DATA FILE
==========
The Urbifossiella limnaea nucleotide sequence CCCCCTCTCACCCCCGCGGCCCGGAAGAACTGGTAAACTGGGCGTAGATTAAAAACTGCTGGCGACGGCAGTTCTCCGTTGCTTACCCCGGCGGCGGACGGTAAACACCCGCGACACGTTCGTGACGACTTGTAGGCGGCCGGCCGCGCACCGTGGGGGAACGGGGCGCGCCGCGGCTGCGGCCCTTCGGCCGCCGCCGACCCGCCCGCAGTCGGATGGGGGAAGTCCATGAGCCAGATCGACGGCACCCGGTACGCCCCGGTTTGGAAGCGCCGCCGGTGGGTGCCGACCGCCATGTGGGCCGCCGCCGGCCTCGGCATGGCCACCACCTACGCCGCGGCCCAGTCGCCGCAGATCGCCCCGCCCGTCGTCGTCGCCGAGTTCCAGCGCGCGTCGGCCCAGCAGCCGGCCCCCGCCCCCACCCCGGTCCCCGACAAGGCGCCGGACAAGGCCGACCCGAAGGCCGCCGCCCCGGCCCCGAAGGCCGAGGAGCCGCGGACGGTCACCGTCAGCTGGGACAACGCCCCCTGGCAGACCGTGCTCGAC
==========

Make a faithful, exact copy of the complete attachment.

The Urbifossiella limnaea nucleotide sequence CCCCCTCTCACCCCCGCGGCCCGGAAGAACTGGTAAACTGGGCGTAGATTAAAAACTGCTGGCGACGGCAGTTCTCCGTTGCTTACCCCGGCGGCGGACGGTAAACACCCGCGACACGTTCGTGACGACTTGTAGGCGGCCGGCCGCGCACCGTGGGGGAACGGGGCGCGCCGCGGCTGCGGCCCTTCGGCCGCCGCCGACCCGCCCGCAGTCGGATGGGGGAAGTCCATGAGCCAGATCGACGGCACCCGGTACGCCCCGGTTTGGAAGCGCCGCCGGTGGGTGCCGACCGCCATGTGGGCCGCCGCCGGCCTCGGCATGGCCACCACCTACGCCGCGGCCCAGTCGCCGCAGATCGCCCCGCCCGTCGTCGTCGCCGAGTTCCAGCGCGCGTCGGCCCAGCAGCCGGCCCCCGCCCCCACCCCGGTCCCCGACAAGGCGCCGGACAAGGCCGACCCGAAGGCCGCCGCCCCGGCCCCGAAGGCCGAGGAGCCGCGGACGGTCACCGTCAGCTGGGACAACGCCCCCTGGCAGACCGTGCTCGAC